In addition to giving us the first official confirmation of the A7’s existence, de Nysschen revealed that the four-door coupe model will slot in “a little bit below” the new A8 in terms of pricing, just as we expected. Of course, it’s worth noting that the 2011 A8 faces a price bump due to substantial increases in content and technology, so when the A7 finally comes to the States, the average model is likely to sticker at around $82,000-$83,000, which de Nysschen says is about the price for a typically equipped 2010 A8 (pricing starts at $74,550 plus delivery).
Based on Audi’s new longitudinal modular platform technology, the A7 will be clearly related to the A8 (and the A6 replacement that will follow it), and de Nysschen says that the 2009 Detroit Auto Show Sportback concept car serves as a “very reliable indicator” of what the production model will look like. Judging by recent spy shots from our friends at KGP, that very much appears to be the case. While parts commonality will be “substantial,” de Nysschen says that the A7 will not use the full aluminum spaceframe design of the A8, although it will have aluminum elements.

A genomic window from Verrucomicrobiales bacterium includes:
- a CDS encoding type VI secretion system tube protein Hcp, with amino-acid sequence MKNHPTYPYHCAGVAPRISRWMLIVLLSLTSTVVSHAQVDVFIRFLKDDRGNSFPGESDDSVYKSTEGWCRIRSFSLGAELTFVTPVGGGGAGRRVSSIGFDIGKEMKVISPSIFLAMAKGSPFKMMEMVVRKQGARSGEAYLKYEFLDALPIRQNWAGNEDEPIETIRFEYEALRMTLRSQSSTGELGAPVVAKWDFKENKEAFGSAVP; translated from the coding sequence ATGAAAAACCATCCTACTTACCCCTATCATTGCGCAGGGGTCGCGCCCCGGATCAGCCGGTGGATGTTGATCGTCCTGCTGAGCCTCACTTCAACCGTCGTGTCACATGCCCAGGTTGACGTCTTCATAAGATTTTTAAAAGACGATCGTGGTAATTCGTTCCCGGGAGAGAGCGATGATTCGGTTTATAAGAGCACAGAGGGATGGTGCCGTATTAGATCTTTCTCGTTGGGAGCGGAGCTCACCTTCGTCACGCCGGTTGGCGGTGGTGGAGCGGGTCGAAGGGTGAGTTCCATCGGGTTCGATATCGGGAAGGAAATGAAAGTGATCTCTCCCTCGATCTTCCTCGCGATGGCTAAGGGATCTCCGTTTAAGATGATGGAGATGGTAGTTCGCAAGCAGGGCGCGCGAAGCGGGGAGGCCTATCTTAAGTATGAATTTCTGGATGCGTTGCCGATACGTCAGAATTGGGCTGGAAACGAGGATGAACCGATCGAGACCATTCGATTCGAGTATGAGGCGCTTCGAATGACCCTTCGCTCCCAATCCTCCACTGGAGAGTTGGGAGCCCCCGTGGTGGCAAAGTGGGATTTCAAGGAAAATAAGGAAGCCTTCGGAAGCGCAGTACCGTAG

As expected, the A8 will launch Stateside in both standard and long-wheelbase formats, with the latter predicted to make up the lion’s share of the volume (the A8L presently accounts for about 80 percent of the model’s sales).
More of the original story from autoblog